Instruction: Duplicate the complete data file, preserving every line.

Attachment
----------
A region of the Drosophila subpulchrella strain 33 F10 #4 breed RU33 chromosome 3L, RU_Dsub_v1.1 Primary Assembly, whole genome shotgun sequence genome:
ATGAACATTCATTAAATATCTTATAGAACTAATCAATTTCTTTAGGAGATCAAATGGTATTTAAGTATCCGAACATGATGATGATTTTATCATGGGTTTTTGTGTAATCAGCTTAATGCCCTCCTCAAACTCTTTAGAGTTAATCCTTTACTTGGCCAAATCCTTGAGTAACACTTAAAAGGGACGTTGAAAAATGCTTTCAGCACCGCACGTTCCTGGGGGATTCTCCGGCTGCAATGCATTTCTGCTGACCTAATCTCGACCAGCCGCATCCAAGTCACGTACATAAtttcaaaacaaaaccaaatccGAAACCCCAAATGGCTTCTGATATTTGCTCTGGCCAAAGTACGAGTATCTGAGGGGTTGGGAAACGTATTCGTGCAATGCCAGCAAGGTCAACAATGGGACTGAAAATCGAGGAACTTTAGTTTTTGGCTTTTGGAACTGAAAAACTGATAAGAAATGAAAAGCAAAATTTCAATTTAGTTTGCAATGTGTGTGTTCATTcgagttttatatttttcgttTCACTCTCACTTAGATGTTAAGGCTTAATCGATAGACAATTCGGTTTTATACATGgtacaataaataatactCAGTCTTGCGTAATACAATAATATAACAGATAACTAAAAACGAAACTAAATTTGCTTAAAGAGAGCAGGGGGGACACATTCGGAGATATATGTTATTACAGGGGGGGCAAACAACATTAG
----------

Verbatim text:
A region of the Drosophila subpulchrella strain 33 F10 #4 breed RU33 chromosome 3L, RU_Dsub_v1.1 Primary Assembly, whole genome shotgun sequence genome:
ATGAACATTCATTAAATATCTTATAGAACTAATCAATTTCTTTAGGAGATCAAATGGTATTTAAGTATCCGAACATGATGATGATTTTATCATGGGTTTTTGTGTAATCAGCTTAATGCCCTCCTCAAACTCTTTAGAGTTAATCCTTTACTTGGCCAAATCCTTGAGTAACACTTAAAAGGGACGTTGAAAAATGCTTTCAGCACCGCACGTTCCTGGGGGATTCTCCGGCTGCAATGCATTTCTGCTGACCTAATCTCGACCAGCCGCATCCAAGTCACGTACATAAtttcaaaacaaaaccaaatccGAAACCCCAAATGGCTTCTGATATTTGCTCTGGCCAAAGTACGAGTATCTGAGGGGTTGGGAAACGTATTCGTGCAATGCCAGCAAGGTCAACAATGGGACTGAAAATCGAGGAACTTTAGTTTTTGGCTTTTGGAACTGAAAAACTGATAAGAAATGAAAAGCAAAATTTCAATTTAGTTTGCAATGTGTGTGTTCATTcgagttttatatttttcgttTCACTCTCACTTAGATGTTAAGGCTTAATCGATAGACAATTCGGTTTTATACATGgtacaataaataatactCAGTCTTGCGTAATACAATAATATAACAGATAACTAAAAACGAAACTAAATTTGCTTAAAGAGAGCAGGGGGGACACATTCGGAGATATATGTTATTACAGGGGGGGCAAACAACATTAG